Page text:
By Rebecca A. Schriner | Echo
I am not a small girl. My bone structure is from my father, once a lineman for his college football team. I didn't have much of a chance to be petite. But God made me this way, and I have been told that I should be proud of my body. . . . But I'm not.
It's not because society has influenced me. It's not because I can't wear tight clothes. It's not even about the numbers I see when I step on a scale or about my doctor telling me that I should drop X number of pounds to be "normal" or "average."
It is because when I look in the mirror, I see that my shape does not fit the build God made for me.
"God made me this way" is an excuse that Christians use too often to defer comments about their bodies, and it's not okay. It tries to quell fears about weight gain and health issues, but it is a lie.
God did make you. He created an earthly body for you to care for, cherish and love. He designed you with the proper bone structure and muscle density, but he did not give you those extra pounds or force you not to exercise.
In 1 Corinthians 6:19-20, Paul points out that these bodies are not our own-we have been given them as a gift that costs more than we could ever afford. Though this section of the Bible focuses on sexual immorality, it still points out that God is active and alive in our bodies. We should honor God with these beautiful gifts he has given us, not fill them with trash and make them sluggish.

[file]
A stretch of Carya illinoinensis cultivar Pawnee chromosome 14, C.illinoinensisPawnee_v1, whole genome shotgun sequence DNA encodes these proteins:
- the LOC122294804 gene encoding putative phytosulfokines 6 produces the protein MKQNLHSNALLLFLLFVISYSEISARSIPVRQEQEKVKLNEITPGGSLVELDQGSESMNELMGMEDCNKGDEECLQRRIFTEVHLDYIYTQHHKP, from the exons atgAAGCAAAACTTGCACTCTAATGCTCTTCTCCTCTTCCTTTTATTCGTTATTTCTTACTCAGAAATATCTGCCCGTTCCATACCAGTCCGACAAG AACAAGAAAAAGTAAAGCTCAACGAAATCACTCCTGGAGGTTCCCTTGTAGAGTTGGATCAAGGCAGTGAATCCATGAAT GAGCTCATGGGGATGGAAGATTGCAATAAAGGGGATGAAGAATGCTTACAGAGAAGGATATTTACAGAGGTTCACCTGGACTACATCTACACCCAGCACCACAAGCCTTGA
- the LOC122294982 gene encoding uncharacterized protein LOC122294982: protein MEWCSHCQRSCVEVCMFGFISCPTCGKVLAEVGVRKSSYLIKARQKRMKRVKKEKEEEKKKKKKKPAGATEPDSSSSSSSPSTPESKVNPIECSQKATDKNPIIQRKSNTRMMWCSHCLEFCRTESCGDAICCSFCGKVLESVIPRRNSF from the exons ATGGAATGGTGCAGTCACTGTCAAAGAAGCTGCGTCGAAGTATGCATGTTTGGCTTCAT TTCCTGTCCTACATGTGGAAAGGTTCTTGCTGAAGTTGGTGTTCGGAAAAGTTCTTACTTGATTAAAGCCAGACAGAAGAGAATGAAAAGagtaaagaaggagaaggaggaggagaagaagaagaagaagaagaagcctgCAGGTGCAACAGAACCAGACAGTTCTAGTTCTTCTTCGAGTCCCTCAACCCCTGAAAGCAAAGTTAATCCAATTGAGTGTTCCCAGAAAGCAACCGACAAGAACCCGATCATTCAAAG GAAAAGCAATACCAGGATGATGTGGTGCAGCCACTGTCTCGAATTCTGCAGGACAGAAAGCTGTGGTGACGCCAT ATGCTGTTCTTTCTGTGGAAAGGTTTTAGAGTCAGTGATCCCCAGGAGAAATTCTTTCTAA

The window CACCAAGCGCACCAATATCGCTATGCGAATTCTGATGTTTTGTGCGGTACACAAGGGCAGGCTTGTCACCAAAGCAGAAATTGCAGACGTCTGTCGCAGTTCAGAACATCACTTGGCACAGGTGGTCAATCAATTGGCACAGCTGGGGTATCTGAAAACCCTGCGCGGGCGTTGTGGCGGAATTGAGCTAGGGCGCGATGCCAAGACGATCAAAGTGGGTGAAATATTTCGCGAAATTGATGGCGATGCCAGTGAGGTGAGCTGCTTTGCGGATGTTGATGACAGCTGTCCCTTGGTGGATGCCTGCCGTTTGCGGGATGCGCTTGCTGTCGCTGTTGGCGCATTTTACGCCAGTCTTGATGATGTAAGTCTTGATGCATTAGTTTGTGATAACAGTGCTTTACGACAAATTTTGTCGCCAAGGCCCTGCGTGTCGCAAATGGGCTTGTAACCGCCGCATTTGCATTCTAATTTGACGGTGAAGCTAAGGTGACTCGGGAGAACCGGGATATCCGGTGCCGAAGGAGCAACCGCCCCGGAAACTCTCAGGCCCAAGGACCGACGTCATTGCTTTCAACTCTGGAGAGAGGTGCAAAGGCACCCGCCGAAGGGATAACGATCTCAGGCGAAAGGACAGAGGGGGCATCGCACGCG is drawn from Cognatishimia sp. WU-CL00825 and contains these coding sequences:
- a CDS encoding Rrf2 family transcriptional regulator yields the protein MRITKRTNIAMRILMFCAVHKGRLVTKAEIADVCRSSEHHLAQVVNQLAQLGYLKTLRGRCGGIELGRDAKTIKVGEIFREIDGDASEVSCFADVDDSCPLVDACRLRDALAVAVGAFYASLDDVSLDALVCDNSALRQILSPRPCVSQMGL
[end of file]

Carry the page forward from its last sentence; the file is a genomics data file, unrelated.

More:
According to a National Health and Nutrition Examination Survey, more than two out of three US adults are considered overweight, with 74 percent of those being male. Additionally, one in three adults is considered obese.
If we embrace a worldly view that laziness is appropriate, then we wad up God's gift and throw it back in his face.
Plus-sized women support group Abundia is calling this embrace what it really is: fat acceptance. This group was founded to give overweight and obese women support in their current sizes. They are not striving to change what they have done to themselves or encourage each other to be healthier. Essentially, they have given up and said, "Yes, I am fat, but I am not the only one."
Is this an appropriate mindset to have? If your body type or health conditions don't allow weight loss or muscle tone, despite exercise and proper diet, that's one thing. But giving up entirely on the lifestyle we were meant to live because it could be difficult is harming us.
Of course we need to be satisfied with our bodies, but we also can't deny that many people wish they could trim a couple sizes off their thighs, butt or gut. I believe God can do all things, but I don't think he would use his power to get rid of our pounds for us. We need to work toward our goals to keep our bodies healthy.
Our body builds are our frameworks. God is the construction worker, but you are the designer. Will you continue to add junk into the frame until it collapses, or is it time to clean it up? Will you shape your gift for God's glory or let it be destroyed? Will you be proud of how you filled your frame, or will you be unsatisfied?